How I became a fiddler crab

fiddler_crab01_lIt was late in the snow season, but a forecast for mountain sun meant that our “cascade concrete” might be soft enough to ski on. My cross country ski club’s bus pulled into the Hayak ski area parking lot on Snoqualmie Pass at about 10:30 in the morning. The plan was to drop off the skiers here that wanted to do a one-way trip along the John Wayne Trail on the south side of Lake Keechelus; then move the bus to the Crystal Springs SnoPark at the east end of the lake. The one-way skiers would come to the bus there. Those who stayed on the bus could explore other trails near Crystal Springs.

I decided to stay on the bus. The lake trail was pretty level, and I like hilly skiing. Also, my diagonal stride isn’t that great. So I was still finishing up putting on my ski boots and gators when we arrived at Hayak. The boots have a partial plastic shell to better transmit my kicks to my skis, via the steel bar hidden in a recess under the toe that clips into the ski binding. Their soles are mostly smooth plastic, since they’re not intended for walking. Gators are waterproof tubes that fit around my shins, with a strap that passes under the sole of the boot. They’re to keep snow from going up my pant legs, though that didn’t seem likely to be a problem today.

Soon there were just a couple of us holdouts left on the bus. The driver closed up the luggage bay, came inside and started the engine. He tried moving forward, and he tried moving backward; but the bus seemed to quite like this parking spot and slid back into it. The driver and the trip guide got off, and I could hear shovels scraping outside.

After a few minutes, they came back in and the driver started the engine. We were still trapped. The engine was stopped, the door opened, and the two went back to shoveling. One of the remaining skiers decided not to wait any longer. He put on his backpack, got off the bus and got his skis out of the bay. I had been thinking of doing the same thing; this project could take all morning. So I got off and got my skis. The driver and the guide were shoveling sand under the rear wheels. The temperature was in the upper 30s Fahrenheit. The low sun was making the ice’s surface wet and even more slippery.  I retrieved my ski bag, pulled out the skis and tossed the bag back inside. I told them “See you down there,” and walked to the trailhead at the east end of the lot.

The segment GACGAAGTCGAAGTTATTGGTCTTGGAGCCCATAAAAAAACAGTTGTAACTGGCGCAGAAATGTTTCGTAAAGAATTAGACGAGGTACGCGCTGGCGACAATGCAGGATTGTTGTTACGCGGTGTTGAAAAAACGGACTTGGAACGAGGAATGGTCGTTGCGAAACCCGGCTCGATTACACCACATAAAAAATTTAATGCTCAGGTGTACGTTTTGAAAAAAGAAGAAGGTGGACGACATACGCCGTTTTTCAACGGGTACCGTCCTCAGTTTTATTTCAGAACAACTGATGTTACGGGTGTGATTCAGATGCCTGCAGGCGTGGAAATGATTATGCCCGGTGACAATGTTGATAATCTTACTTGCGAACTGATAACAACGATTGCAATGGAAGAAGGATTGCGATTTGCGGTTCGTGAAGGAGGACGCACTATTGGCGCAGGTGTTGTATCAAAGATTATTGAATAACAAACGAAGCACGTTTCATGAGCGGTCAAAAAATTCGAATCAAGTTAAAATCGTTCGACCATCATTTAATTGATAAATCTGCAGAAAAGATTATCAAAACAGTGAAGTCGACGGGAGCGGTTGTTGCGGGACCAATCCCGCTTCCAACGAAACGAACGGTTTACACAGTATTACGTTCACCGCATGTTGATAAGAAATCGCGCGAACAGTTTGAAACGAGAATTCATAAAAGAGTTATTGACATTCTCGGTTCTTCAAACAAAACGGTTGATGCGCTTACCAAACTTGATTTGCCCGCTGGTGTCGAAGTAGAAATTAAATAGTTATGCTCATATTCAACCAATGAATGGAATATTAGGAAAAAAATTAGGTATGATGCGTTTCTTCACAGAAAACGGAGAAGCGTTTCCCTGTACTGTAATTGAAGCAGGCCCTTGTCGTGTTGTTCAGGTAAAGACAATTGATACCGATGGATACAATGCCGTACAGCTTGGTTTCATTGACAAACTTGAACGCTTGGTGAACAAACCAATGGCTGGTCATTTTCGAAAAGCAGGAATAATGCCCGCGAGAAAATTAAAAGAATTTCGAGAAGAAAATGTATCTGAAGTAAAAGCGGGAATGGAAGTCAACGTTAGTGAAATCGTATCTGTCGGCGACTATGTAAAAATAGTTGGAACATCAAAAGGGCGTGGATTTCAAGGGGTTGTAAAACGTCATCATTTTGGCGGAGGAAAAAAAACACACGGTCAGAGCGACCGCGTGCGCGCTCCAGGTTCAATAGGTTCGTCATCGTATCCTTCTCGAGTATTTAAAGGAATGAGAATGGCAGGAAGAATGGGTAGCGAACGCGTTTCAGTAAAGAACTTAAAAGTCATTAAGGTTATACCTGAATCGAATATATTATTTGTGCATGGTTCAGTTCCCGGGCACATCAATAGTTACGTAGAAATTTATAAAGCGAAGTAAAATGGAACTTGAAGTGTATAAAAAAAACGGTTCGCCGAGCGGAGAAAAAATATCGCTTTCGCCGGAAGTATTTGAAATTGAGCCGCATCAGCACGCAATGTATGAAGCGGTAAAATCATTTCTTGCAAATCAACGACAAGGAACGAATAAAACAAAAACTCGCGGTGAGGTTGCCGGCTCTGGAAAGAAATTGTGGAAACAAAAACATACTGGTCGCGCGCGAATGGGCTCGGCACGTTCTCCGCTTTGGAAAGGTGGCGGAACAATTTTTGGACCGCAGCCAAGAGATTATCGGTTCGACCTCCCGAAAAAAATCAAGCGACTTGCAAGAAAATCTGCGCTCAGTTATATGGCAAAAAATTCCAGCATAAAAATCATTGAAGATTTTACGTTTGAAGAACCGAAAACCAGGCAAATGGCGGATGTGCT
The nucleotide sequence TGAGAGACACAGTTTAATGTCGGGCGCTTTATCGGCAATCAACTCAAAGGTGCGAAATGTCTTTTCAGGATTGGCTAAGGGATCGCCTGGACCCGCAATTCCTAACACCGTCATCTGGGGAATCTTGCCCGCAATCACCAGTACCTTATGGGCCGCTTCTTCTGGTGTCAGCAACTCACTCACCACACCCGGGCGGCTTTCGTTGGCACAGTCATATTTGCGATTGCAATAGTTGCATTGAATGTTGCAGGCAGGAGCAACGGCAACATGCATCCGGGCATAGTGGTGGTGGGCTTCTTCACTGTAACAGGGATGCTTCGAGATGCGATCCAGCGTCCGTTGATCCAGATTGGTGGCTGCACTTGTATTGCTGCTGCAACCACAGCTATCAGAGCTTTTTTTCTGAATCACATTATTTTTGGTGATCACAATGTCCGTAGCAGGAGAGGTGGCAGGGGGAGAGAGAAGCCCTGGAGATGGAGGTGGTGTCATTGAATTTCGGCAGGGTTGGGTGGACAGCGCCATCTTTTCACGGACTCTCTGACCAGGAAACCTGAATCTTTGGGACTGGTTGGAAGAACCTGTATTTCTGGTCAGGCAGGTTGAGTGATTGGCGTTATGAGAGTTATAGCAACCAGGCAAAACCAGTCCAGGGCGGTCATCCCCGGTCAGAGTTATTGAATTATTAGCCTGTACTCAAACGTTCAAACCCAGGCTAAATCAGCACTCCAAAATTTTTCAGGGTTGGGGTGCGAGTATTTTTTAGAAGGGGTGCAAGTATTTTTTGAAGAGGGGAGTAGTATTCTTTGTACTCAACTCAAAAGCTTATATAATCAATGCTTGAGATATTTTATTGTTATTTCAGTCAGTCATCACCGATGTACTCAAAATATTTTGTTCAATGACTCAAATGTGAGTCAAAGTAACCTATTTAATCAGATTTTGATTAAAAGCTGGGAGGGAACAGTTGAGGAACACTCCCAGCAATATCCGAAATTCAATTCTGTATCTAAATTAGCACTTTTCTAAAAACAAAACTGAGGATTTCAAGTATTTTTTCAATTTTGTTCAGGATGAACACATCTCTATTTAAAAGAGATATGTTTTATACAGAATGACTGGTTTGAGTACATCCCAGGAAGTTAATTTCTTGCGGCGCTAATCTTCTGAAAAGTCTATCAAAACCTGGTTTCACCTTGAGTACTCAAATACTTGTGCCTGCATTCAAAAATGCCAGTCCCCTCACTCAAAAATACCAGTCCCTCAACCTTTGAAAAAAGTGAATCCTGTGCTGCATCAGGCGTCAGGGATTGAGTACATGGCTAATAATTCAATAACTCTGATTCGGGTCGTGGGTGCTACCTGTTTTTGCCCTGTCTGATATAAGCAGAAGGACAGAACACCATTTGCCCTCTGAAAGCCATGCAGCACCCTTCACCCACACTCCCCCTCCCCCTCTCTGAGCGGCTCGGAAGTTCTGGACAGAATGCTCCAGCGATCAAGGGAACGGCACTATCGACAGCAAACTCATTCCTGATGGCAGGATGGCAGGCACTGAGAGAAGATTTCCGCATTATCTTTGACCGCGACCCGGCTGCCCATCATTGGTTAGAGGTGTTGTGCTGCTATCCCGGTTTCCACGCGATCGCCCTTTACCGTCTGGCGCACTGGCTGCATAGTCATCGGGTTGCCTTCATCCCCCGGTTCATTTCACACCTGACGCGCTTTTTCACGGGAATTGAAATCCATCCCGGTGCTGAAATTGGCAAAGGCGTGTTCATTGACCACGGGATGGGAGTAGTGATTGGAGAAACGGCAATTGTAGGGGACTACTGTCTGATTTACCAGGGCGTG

It was a Thursday, so there were not a lot of people around, which meant that the trail should be in good shape. And it was. The snow had been smoothed out by machine and fresh grooves cut into it for those who like to put their skis in them and just scoot along with no need to steer. The snow looked pretty chunky; it was basically roto-tilled ice. This might not be a great day to ski in the backcountry, so it was just as well that I hadn’t ridden the bus down to Crystal Springs. But on a groomed trail like this I thought I might do all right.

I laid my skis down in the snow and stepped into the bindings. But something didn’t feel right. I felt too light and had too much freedom of motion. I realized that I wasn’t wearing my backpack. It was still in the overhead rack above my seat.  So I undid my bindings and left my skis at the side of the trail. I walked back up the lot; but I didn’t see the bus. They had finally gotten it going and were on their way to Crystal Springs with my backpack!

Now I had a choice. I could ski the eight mile trail along the lake with no food, water, extra clothing or any other supplies. Or I could stay here, have a cold and boring day (and a hungry one too) and get picked up by the bus when it headed back to the city in the afternoon. I decided to ski, and to be more thoughtful next time I got off the bus. I walked back down the slight incline to the trailhead, perhaps a bit impatiently.  If I applied myself, I could probably reach the bus and get my backpack in time for a late lunch and still do some exploring.  My feet shot out from under me and I fell hard on my left side.IMG_3499